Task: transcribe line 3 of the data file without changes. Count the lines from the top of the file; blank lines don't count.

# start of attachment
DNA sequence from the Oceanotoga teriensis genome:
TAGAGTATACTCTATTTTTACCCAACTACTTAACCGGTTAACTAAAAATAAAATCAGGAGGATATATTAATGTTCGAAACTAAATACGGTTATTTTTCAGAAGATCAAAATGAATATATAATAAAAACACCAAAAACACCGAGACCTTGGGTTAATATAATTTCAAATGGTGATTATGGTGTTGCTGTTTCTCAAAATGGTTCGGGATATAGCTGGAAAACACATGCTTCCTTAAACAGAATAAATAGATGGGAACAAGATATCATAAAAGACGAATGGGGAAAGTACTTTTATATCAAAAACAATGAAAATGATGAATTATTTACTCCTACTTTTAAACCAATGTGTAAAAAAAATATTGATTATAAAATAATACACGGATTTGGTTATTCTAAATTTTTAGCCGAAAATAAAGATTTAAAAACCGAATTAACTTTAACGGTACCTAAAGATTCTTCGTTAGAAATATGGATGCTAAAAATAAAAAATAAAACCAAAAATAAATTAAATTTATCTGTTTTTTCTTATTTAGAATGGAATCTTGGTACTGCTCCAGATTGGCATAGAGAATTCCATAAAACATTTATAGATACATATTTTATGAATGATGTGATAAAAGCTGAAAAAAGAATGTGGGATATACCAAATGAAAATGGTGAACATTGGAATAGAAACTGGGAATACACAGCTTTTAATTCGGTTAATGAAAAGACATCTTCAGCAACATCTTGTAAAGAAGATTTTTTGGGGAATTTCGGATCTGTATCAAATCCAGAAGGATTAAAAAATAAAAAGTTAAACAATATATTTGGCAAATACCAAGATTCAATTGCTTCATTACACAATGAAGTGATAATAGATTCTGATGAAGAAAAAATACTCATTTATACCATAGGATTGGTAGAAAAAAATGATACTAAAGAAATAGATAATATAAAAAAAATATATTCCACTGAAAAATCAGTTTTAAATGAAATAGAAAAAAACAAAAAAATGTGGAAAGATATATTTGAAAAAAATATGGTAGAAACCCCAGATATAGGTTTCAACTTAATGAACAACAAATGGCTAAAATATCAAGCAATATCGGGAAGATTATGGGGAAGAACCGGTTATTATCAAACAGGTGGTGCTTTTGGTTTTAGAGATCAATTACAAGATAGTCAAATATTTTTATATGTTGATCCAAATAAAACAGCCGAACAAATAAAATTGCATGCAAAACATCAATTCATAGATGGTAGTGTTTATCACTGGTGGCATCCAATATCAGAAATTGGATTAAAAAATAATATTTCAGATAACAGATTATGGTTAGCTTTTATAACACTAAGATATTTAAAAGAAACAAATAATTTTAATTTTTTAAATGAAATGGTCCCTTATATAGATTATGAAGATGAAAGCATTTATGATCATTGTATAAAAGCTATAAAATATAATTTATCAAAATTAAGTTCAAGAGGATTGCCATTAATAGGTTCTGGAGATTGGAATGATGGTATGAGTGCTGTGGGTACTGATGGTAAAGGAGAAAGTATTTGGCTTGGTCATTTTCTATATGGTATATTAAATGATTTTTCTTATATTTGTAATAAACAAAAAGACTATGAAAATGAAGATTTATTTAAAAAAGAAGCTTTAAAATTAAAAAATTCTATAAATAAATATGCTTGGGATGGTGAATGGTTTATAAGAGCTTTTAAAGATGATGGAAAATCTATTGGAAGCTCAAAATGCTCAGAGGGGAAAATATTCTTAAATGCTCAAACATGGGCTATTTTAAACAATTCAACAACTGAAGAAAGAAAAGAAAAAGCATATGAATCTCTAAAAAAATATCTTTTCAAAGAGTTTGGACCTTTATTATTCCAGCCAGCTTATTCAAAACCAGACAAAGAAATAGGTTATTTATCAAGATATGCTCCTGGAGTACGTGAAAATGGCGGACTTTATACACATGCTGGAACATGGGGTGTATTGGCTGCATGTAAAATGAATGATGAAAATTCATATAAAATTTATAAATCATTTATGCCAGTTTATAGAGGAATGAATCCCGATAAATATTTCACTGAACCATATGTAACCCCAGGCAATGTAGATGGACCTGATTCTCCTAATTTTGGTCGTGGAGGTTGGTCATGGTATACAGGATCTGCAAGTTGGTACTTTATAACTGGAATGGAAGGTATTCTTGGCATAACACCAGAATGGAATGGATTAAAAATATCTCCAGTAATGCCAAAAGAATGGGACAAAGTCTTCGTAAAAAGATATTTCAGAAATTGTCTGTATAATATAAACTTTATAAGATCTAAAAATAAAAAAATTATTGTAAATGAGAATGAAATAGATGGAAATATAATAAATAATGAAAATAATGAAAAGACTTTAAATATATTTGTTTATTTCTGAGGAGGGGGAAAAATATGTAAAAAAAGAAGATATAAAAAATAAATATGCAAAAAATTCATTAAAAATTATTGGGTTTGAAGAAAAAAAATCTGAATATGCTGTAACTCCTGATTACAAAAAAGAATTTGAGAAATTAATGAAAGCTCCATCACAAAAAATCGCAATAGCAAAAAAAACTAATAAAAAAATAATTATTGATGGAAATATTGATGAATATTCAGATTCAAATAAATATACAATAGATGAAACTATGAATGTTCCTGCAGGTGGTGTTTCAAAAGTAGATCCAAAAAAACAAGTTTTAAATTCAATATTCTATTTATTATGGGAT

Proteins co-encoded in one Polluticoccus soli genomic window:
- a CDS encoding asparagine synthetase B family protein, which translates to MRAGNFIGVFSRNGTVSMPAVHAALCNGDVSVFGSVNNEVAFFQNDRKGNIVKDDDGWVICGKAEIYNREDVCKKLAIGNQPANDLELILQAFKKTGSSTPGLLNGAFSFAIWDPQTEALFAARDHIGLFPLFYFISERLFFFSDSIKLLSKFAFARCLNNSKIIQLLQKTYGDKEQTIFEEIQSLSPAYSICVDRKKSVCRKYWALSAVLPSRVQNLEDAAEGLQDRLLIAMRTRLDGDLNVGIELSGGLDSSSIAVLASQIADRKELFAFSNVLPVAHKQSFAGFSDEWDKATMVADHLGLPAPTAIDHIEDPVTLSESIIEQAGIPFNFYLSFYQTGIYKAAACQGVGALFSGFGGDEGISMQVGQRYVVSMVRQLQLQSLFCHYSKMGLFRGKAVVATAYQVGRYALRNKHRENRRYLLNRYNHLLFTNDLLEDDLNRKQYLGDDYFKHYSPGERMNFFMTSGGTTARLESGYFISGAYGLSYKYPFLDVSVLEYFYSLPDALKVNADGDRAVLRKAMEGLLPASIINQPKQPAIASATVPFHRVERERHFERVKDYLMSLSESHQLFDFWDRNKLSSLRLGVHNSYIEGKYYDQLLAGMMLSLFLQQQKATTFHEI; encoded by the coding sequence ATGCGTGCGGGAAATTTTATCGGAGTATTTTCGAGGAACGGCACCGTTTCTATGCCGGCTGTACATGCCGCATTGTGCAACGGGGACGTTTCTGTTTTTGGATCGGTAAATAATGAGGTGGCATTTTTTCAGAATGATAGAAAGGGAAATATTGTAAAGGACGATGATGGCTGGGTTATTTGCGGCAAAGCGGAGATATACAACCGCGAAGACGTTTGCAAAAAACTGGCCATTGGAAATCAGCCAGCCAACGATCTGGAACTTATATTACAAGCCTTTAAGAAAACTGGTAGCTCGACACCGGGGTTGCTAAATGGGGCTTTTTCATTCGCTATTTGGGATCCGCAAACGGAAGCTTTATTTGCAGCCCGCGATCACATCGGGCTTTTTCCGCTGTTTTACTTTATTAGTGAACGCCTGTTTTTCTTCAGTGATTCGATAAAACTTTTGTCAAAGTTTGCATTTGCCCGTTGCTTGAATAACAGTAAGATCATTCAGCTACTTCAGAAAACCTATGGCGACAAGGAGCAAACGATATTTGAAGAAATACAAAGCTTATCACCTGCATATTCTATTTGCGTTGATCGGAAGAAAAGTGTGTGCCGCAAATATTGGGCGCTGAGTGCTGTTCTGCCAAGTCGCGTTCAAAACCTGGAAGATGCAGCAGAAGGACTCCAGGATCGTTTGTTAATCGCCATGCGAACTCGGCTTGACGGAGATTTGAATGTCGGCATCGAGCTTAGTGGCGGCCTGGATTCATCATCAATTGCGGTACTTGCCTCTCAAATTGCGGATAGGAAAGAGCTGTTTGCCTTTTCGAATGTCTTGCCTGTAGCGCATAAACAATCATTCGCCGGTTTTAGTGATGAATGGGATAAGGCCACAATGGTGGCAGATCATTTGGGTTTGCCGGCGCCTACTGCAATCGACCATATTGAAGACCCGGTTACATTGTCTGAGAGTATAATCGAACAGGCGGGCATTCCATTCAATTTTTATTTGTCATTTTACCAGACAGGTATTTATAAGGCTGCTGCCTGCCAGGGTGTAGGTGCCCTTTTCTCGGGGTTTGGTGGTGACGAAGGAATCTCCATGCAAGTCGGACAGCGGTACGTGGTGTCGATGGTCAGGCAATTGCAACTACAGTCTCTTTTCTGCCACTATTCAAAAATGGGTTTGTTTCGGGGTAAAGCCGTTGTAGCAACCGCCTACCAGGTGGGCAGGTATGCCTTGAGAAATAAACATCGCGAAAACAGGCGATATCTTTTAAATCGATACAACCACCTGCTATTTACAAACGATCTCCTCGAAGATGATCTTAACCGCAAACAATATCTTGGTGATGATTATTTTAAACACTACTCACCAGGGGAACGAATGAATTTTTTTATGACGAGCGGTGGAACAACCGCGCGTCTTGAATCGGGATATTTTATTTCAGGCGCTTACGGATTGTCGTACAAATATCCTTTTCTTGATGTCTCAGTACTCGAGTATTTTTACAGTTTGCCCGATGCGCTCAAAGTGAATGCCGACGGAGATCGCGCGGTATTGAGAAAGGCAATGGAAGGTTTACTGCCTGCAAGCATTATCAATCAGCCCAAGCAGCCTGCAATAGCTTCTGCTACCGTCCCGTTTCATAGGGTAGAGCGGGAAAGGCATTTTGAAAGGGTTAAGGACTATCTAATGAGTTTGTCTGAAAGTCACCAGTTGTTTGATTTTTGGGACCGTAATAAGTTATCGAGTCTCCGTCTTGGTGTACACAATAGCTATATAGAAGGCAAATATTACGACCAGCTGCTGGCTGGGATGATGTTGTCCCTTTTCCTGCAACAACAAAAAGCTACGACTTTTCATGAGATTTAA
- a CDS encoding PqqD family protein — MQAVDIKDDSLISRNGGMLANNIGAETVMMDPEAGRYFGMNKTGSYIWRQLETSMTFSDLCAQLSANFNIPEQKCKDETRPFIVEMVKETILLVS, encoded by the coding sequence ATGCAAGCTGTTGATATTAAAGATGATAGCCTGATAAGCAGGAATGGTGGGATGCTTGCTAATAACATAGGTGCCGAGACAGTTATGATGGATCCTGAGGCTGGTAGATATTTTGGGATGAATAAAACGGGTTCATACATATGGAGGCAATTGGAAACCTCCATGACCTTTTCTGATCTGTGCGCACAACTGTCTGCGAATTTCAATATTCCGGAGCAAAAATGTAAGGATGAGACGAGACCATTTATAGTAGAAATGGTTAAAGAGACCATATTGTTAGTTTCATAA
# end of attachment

Proteins co-encoded in one Polluticoccus soli genomic window: